Frequently Asked Questions
According to CTDEEP, wetlands and watercourses are typically identified using the familiar terms marsh, swamp, river, brook, pond or lake. However, the CT Inland Wetlands and Watercourse Act (Act) defines inland wetlands by soil type. The soil types are poorly drained, very poorly drained, alluvial, and floodplain.
Identifying inland wetlands by soils allows us to recognize those areas when there may be no surface water present such as during times of drought, during dry seasons, or during winter when characteristic wetland indicator plants may not be obvious.
Additionally inland wetlands may not always appear wet. For example, all floodplain soils are considered inland wetlands regardless of drainage class and some floodplain soils can be quite dry.
CTDEEP Inland Wetlands and Watercourses.
The CTDEEP web site has extensive information and definitions which can be found here:
Residential use means activities carried out on property developed for permanent housing or being developed to be occupied by permanent housing.
Commercial and industrial uses means activities carried out on property developed for industry, commerce, trade, recreation or business or being developed to be occupied for such purposes, for profit or nonprofit.
Other uses means activities other than residential, commercial or other industrial uses.
Permitted uses as of right $0.00
No regulated uses $35.00
Single Lot $125.00
Proposed Subdivisions $250.00
Plus either $5.00 per 5,000 Sq. Ft. or wetlands on property or $50.00 per each proposed lot (whichever is greater)
Commercial and Industrial Uses
$250.00 plus either $0 for less than 2,500 Sq. Ft. regulated area
$25.00/acre for 2,500 Sq. Ft. regulated area and over
All other uses $150.00
Significant Activity Fee/ Public Hearing Fee $350.00
Map Amendment Petitions $200.00 plus
Modification of Previous Approval $100.00
Transferal of an Existing Permit $50.00
No application shall be granted or approved by the Conservation Commission/ Inland Wetland Agency unless the correct application fee is paid in full or unless a waiver has been granted by the Conservation Commission/ Inland Wetland Agency pursuant to subsection 4.14 of the Town Fee Ordinance #09-20-94-134.
- If the commission determines that the proposed activity is a significant activity (see definition for "significant impact" in the Watertown CCIWA regulations.
- If the commission receives a petition with 25 or more signatures to hold a public hearing.
- If the commission determines that it is in the best interest of the public to hold a hearing.
- Any activity involving deposition or removal of material which will or may have a substantial effect on the wetland or watercourse or on wetlands or watercourses outside the area for which the activity is proposed.
- Any activity which substantially changes the natural channel or may inhibit the natural dynamics of a watercourse system.
- Any activity which substantially diminishes the natural capacity of an inland wetland or watercourse to: support aquatic, plant or animal life and habitats; prevent flooding; supply water; assimilate waste; facilitate drainage; provide recreation or open space; or perform other functions.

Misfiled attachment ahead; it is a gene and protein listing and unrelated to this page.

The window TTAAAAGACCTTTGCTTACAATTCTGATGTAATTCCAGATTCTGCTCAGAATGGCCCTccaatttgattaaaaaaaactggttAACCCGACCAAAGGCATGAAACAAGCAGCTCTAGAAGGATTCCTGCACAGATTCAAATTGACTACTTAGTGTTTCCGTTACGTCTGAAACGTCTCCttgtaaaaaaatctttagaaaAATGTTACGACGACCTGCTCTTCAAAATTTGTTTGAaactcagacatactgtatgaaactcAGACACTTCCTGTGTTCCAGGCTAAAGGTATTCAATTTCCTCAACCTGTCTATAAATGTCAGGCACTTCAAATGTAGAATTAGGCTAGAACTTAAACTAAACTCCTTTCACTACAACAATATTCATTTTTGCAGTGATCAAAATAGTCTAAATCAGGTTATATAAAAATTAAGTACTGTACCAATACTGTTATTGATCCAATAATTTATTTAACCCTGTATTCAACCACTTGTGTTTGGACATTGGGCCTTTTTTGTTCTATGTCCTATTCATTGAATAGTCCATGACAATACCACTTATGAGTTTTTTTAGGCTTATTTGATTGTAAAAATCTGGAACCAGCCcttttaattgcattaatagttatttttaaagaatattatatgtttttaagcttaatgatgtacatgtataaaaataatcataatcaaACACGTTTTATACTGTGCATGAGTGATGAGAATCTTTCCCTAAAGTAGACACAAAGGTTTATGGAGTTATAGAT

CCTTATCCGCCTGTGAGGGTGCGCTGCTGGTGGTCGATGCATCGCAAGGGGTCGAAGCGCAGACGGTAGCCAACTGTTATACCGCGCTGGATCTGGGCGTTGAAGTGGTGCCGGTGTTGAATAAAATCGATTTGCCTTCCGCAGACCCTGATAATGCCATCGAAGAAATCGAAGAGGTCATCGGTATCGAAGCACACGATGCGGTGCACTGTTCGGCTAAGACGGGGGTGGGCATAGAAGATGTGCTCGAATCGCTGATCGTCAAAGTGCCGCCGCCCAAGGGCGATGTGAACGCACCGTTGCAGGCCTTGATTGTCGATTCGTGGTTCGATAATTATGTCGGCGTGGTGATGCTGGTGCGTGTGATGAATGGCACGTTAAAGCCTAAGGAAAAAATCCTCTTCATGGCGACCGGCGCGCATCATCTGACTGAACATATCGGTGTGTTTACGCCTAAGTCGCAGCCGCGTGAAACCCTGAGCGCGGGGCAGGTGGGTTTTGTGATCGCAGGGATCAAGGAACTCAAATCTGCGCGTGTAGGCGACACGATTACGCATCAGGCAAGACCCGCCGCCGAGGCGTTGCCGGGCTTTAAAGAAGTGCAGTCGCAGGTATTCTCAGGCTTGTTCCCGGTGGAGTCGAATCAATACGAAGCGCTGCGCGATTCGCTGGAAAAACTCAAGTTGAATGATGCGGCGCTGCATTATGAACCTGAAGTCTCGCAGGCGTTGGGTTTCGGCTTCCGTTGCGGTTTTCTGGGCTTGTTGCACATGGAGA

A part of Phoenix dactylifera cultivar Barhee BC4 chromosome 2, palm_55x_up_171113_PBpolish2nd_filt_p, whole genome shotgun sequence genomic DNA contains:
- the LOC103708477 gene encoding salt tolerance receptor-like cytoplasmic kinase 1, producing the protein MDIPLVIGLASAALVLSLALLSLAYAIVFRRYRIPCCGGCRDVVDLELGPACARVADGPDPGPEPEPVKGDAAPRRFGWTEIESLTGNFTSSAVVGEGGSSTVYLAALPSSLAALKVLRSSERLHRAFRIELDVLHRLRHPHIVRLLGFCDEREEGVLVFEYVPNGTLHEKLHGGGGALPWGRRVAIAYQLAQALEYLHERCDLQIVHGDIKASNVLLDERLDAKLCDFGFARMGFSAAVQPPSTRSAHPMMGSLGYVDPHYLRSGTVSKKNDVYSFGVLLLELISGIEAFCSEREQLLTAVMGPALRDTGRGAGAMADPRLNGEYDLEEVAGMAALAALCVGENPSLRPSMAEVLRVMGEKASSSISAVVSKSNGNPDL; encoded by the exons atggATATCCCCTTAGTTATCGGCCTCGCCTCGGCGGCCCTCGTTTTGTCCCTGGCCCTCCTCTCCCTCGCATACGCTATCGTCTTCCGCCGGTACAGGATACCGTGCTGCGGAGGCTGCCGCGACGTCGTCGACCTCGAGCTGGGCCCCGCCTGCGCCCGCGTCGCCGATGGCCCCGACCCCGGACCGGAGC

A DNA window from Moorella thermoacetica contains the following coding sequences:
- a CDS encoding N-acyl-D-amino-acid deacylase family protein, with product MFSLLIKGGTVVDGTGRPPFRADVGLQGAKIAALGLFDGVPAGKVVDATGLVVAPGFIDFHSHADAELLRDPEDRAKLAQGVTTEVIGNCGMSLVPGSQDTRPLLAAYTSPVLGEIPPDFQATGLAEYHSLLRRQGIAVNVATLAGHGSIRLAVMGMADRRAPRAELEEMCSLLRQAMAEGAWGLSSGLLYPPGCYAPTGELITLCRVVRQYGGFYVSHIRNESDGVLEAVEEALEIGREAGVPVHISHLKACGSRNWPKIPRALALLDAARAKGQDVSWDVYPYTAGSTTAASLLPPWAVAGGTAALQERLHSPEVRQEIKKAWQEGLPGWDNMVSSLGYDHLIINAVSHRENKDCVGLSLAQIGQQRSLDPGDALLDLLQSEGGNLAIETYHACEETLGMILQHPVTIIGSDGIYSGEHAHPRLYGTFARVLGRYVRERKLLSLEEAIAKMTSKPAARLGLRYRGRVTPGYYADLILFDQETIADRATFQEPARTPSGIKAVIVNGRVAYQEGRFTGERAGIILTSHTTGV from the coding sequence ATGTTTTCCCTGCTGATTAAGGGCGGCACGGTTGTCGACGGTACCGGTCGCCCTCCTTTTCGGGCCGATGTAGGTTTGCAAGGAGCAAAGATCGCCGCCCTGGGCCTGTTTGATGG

- Any activity which is likely to cause or has the potential to cause substantial turbidity, siltation or sedimentation in a wetland or watercourse.
- Any activity which causes substantial diminution of flow of a natural watercourse or groundwater levels of the wetland or watercourse.
- Any activity which is likely to cause or has the potential to cause pollution of a wetland or watercourse.
- Any activity which damages or destroys unique wetland or watercourse areas or such areas having demonstrable scientific or educational value.
For more information please consult the Watertown Historic District Regulation and Rules of Procedure.
Property deeds can be found at the town clerk’s office, which can make copies for a small fee.
An in-law apartment other wise known as an accessory dwelling unit has a separate entrance and exit, kitchen, bathroom, and sleeping facilities, that is
(1) physically attached to or contained within an existing single-family house or
(2) occupies the second story of an existing garage or accessory building on the same lot as the principal dwelling.
A duplex on the other hand is considered a two single-family dwelling unit which is connected by an unpierced wall extending from basement to roof. Accessory dwelling units are allowed in all residential zones, while duplexes are only allowed in R-20, R-10, and R-G or in R-30 R-12.5 by special permit.
The foundation as built is to be done after the completion of the foundation, while the final as-built is to be given once the entire building is finished, and before it is allowed to be occupied. A copy of the foundation as-built and final as-built should be given to the planning and zoning department, as well as the building department.
For Contractors: We will require a separate zoning application in conjunction with the building application. You can submit both simultaneously for review. If the panels are roof mounted the zoning review is cursory but needed for the building permit. The zoning fee is calculated on a sliding scale based upon the cost of the project. For the building department you will need to provide engineered specifications along with the application, a building fee will also be calculated with a sliding scale based on project cost. Once the installation is completed and approved, the building official will inspect and provide a final approval prior to allowing the solar panels to be activated.
(Future applications may be available online)